Jill tells it better here.

Fun was had

Fun was had

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Coast2Kosci 2014 Race Report, by Roger Hanney

Writing race reports after properly long runs easily turns into an exercise in self-indulgence. Let’s face it, there’s a reason the whole world’s eyes turn to watch Usain Bolt run for 9.5 seconds but generally glaze over when runners talk about feeling a second or third wind at the second rising of the sun.

So, Coast2Kosci 2014, short version – ran smooth, hobbled a bit, got wet, how fun was that?!

Coast2Kosci 2014, longer version.

It would be fun to one time read a race report where somebody really complained about their crew. Something along the lines of, “these guys couldn’t tell a sports drink from a ginger biscuit. I called them Team Guantanamo because they frequently blasted loud noise at me and wouldn’t pass the water, choosing instead to leave me in uncomfortable positions when all I wanted to do was go to the toilet.” This is not that report.

Where else would you be at 5:30am on a Friday?

Where else would you be at 5:30am on a Friday?

If you’re going to run 240km alongside 49 of the most committed endurance runners in Australia on the first weekend in December, it’s helpful to have at least one person on the crew who knows what that distance feels like. It’s even better if they’ve done the same race themselves. To have 3 such runners on your crew, and for each of them to be a great mate (or girlfriend… or course recordholder) is ridiculously fortunate.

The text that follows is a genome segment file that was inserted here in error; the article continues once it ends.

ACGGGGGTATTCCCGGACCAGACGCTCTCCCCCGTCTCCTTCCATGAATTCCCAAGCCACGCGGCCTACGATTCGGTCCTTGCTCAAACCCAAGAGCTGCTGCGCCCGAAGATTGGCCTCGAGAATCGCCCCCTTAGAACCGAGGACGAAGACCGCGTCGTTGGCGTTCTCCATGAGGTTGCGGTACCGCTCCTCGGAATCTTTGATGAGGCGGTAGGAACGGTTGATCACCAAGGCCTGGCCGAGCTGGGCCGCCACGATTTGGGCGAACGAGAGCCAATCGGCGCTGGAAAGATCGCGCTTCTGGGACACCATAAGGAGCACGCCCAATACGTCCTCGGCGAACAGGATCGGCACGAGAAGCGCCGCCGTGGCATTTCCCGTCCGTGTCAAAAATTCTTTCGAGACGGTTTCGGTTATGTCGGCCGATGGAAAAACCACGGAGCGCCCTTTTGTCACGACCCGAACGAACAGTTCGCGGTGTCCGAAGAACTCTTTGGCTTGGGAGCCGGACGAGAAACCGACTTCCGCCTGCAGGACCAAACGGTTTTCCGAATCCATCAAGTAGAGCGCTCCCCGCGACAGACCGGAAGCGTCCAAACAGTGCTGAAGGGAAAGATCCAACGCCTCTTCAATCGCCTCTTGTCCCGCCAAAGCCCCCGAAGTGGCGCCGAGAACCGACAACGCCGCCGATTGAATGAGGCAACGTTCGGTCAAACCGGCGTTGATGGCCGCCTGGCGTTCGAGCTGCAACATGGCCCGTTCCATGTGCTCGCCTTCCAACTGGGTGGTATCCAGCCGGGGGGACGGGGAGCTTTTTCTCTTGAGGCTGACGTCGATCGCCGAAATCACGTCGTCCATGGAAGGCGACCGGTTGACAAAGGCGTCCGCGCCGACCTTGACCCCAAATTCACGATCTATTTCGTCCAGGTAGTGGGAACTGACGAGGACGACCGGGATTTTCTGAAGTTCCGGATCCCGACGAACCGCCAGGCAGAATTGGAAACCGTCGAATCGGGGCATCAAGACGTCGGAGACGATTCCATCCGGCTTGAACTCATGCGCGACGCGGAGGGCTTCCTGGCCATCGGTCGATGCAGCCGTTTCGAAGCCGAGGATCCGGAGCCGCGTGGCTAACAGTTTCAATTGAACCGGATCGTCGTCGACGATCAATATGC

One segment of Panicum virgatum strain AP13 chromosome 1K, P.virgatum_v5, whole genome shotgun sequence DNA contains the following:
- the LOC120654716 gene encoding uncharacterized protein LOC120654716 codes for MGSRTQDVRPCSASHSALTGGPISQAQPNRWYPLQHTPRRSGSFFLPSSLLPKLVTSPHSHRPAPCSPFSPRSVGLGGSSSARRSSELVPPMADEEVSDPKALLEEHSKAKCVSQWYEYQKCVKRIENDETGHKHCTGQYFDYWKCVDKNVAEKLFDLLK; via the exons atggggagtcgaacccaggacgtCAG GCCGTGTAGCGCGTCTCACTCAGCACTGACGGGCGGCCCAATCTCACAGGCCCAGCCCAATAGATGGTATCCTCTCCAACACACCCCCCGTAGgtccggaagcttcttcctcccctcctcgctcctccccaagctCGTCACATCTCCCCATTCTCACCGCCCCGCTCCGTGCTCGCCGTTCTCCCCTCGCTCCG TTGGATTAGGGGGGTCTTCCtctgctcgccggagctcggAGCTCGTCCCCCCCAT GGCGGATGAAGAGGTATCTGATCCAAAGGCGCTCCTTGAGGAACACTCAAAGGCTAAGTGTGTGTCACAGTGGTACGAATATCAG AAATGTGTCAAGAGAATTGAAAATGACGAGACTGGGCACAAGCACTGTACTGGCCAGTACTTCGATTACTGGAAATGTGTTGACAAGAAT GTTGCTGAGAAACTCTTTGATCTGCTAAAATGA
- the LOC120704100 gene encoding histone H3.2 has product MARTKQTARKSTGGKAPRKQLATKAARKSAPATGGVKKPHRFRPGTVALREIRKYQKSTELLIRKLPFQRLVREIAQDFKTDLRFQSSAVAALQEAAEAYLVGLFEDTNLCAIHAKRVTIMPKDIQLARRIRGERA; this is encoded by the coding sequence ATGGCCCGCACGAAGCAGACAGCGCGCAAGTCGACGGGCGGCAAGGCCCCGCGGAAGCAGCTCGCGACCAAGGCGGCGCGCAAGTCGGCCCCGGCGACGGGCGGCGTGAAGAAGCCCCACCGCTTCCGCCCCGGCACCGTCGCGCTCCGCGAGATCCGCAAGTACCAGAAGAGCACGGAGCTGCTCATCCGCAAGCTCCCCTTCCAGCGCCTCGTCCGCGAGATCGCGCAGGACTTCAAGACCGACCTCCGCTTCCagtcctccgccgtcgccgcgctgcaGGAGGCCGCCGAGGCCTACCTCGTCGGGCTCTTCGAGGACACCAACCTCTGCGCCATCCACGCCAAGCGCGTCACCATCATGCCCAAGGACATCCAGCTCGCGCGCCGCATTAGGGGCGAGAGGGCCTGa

Dave Clear, Rob Mason, Jess Baker – you legends, thank you.

Starting line, Boydtown Beach 5:30am Friday 5/12/14

Like a joke that’s only funny to a handful of people, you just had to be there. It’s like a family reunion for ultrarunners, in the middle of almost nowhere and before the sun has even had a coffee. Random.

Continue reading

Posted in Badwater, Bondi 4, C2K, Challenger ATR, Extreme, Hoka OneOne Australia, road running, trail running, ultra, Ultrabalaton | Tagged , , , , , | 1 Comment

You know you’re running 240km when…

Screen Shot 2014-11-28 at 12.45.18 pmSo this is it, a week from today, 50 runners each with a support crew tagging along by car will pound out 240km on foot from the south-eastern shoreline of New South Wales to the top of Australia.

We have all subjected ourselves to different methods and levels of training. Some of us have raced a lot, some of us hardly at all. Some runners have made it down to do course-specific training, many of us have instead just tried to find the longest hilliest roads we can near our home locations.

Now it’s taper time. Even as the legs itch to go for a run, some of us worry that if we take even 6 days off running we’ll forget how to do it. Ironically, the other favourite activity now left to us is eating but with our favourite calorie-burning activity on hold, we’re on reduced rations for this kind of fun too.


Early morning training brings its own rewards